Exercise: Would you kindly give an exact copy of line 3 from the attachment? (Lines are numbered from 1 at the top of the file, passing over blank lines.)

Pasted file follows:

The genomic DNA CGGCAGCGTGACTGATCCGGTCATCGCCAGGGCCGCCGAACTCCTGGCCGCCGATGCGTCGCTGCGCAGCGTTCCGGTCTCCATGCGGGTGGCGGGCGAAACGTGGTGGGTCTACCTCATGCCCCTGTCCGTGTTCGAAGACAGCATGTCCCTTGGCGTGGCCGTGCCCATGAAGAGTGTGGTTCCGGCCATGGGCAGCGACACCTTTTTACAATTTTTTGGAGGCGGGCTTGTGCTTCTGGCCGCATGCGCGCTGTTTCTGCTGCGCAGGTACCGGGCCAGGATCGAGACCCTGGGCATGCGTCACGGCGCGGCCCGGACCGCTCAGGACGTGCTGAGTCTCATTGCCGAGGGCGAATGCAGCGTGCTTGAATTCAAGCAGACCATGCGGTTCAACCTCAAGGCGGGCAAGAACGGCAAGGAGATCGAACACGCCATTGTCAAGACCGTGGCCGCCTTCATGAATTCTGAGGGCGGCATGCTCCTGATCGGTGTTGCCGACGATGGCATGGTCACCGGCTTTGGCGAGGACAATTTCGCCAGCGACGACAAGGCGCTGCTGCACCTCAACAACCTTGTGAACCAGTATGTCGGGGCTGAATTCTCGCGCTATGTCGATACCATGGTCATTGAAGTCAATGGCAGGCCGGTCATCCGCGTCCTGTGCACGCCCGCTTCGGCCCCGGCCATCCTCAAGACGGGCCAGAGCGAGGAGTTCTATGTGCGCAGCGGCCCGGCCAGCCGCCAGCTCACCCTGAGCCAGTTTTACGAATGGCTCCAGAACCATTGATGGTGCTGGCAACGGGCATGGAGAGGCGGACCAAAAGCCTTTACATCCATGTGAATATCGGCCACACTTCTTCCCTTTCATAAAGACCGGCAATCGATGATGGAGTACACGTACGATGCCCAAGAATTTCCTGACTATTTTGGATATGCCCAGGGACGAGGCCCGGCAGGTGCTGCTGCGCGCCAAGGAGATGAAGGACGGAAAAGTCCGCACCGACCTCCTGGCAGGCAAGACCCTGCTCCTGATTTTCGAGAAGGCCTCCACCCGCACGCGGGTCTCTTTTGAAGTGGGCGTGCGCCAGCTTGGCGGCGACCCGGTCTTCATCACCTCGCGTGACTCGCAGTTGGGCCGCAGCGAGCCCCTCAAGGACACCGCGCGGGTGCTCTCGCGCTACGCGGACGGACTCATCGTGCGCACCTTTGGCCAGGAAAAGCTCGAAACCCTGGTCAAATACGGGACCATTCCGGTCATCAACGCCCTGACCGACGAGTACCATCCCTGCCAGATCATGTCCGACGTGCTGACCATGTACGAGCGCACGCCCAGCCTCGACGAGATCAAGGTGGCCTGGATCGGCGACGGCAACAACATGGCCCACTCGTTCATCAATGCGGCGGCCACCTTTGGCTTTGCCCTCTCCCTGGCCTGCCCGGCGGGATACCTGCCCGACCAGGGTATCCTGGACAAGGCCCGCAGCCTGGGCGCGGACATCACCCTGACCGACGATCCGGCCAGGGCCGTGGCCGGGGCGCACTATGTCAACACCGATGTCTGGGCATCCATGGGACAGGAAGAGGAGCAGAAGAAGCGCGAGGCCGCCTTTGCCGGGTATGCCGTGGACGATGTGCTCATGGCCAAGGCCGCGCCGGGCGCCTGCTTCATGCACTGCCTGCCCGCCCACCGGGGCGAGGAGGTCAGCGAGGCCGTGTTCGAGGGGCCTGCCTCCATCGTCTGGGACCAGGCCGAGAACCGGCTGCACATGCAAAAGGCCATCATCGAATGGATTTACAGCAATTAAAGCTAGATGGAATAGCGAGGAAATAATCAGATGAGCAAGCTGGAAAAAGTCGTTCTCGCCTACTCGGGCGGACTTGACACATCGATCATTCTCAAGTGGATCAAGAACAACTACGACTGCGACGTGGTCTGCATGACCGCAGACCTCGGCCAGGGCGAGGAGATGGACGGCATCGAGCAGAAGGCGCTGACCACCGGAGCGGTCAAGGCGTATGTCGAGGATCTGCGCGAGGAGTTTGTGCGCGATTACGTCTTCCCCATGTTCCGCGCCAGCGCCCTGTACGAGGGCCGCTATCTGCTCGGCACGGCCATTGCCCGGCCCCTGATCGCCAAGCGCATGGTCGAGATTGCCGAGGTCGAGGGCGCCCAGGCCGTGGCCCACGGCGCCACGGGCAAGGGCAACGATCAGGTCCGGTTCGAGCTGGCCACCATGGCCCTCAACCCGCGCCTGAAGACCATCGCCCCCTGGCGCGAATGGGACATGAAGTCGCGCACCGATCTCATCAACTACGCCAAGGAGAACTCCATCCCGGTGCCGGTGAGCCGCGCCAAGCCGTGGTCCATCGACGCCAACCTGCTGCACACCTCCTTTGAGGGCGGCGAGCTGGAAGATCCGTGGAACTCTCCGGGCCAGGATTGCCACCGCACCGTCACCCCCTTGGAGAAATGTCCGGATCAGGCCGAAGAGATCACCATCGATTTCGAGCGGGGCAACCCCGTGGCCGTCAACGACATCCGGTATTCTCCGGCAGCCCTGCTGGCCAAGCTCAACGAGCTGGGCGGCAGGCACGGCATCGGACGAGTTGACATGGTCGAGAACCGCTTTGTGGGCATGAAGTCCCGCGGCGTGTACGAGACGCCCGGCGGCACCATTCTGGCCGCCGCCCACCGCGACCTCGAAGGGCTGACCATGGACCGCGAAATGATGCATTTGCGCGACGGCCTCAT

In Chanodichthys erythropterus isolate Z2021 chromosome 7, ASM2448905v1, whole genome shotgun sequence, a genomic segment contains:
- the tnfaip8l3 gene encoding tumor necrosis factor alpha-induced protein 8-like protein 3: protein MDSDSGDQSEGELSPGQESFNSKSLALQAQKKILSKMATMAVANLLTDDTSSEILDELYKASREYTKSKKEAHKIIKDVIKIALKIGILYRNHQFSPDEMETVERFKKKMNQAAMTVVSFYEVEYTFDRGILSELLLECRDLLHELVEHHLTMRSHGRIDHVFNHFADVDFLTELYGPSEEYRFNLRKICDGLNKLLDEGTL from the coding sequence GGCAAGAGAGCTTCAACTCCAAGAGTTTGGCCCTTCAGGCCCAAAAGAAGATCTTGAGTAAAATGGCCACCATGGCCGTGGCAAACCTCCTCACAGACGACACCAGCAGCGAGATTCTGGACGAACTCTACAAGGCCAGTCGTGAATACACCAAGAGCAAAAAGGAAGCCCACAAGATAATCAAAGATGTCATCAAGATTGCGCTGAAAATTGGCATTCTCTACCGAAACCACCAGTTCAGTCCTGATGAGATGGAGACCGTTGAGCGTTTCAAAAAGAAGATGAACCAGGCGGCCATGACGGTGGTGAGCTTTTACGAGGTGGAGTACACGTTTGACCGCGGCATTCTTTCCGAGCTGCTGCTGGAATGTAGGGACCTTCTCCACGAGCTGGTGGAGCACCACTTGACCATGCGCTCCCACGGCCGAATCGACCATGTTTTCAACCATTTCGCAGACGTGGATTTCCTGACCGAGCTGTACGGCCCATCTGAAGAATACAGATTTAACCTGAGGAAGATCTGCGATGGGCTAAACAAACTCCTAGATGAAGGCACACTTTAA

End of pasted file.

- the tnfaip8l3 gene encoding tumor necrosis factor alpha-induced protein 8-like protein 3: protein MDSDSGDQSEGELSPGQESFNSKSLALQAQKKILSKMATMAVANLLTDDTSSEILDELYKASREYTKSKKEAHKIIKDVIKIALKIGILYRNHQFSPDEMETVERFKKKMNQAAMTVVSFYEVEYTFDRGILSELLLECRDLLHELVEHHLTMRSHGRIDHVFNHFADVDFLTELYGPSEEYRFNLRKICDGLNKLLDEGTL from the coding sequence GGCAAGAGAGCTTCAACTCCAAGAGTTTGGCCCTTCAGGCCCAAAAGAAGATCTTGAGTAAAATGGCCACCATGGCCGTGGCAAACCTCCTCACAGACGACACCAGCAGCGAGATTCTGGACGAACTCTACAAGGCCAGTCGTGAATACACCAAGAGCAAAAAGGAAGCCCACAAGATAATCAAAGATGTCATCAAGATTGCGCTGAAAATTGGCATTCTCTACCGAAACCACCAGTTCAGTCCTGATGAGATGGAGACCGTTGAGCGTTTCAAAAAGAAGATGAACCAGGCGGCCATGACGGTGGTGAGCTTTTACGAGGTGGAGTACACGTTTGACCGCGGCATTCTTTCCGAGCTGCTGCTGGAATGTAGGGACCTTCTCCACGAGCTGGTGGAGCACCACTTGACCATGCGCTCCCACGGCCGAATCGACCATGTTTTCAACCATTTCGCAGACGTGGATTTCCTGACCGAGCTGTACGGCCCATCTGAAGAATACAGATTTAACCTGAGGAAGATCTGCGATGGGCTAAACAAACTCCTAGATGAAGGCACACTTTAA